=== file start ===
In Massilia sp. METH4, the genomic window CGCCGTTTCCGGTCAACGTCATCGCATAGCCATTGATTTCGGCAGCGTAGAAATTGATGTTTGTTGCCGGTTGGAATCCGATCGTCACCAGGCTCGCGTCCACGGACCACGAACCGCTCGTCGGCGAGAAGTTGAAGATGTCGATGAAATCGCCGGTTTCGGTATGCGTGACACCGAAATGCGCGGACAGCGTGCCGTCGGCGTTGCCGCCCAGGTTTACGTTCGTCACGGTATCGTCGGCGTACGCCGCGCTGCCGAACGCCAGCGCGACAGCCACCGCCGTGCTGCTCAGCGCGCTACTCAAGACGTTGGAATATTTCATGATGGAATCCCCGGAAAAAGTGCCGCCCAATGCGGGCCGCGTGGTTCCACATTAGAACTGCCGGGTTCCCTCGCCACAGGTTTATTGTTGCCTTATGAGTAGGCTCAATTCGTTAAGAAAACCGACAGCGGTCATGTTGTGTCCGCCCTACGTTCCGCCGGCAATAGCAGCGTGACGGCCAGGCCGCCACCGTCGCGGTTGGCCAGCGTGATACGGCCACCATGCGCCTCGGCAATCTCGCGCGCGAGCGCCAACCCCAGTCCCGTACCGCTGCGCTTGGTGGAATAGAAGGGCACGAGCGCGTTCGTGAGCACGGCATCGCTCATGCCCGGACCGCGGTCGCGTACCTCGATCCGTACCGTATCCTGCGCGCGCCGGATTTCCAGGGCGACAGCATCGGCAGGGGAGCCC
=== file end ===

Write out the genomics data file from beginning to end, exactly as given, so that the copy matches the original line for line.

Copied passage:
In Massilia sp. METH4, the genomic window CGCCGTTTCCGGTCAACGTCATCGCATAGCCATTGATTTCGGCAGCGTAGAAATTGATGTTTGTTGCCGGTTGGAATCCGATCGTCACCAGGCTCGCGTCCACGGACCACGAACCGCTCGTCGGCGAGAAGTTGAAGATGTCGATGAAATCGCCGGTTTCGGTATGCGTGACACCGAAATGCGCGGACAGCGTGCCGTCGGCGTTGCCGCCCAGGTTTACGTTCGTCACGGTATCGTCGGCGTACGCCGCGCTGCCGAACGCCAGCGCGACAGCCACCGCCGTGCTGCTCAGCGCGCTACTCAAGACGTTGGAATATTTCATGATGGAATCCCCGGAAAAAGTGCCGCCCAATGCGGGCCGCGTGGTTCCACATTAGAACTGCCGGGTTCCCTCGCCACAGGTTTATTGTTGCCTTATGAGTAGGCTCAATTCGTTAAGAAAACCGACAGCGGTCATGTTGTGTCCGCCCTACGTTCCGCCGGCAATAGCAGCGTGACGGCCAGGCCGCCACCGTCGCGGTTGGCCAGCGTGATACGGCCACCATGCGCCTCGGCAATCTCGCGCGCGAGCGCCAACCCCAGTCCCGTACCGCTGCGCTTGGTGGAATAGAAGGGCACGAGCGCGTTCGTGAGCACGGCATCGCTCATGCCCGGACCGCGGTCGCGTACCTCGATCCGTACCGTATCCTGCGCGCGCCGGATTTCCAGGGCGACAGCATCGGCAGGGGAGCCC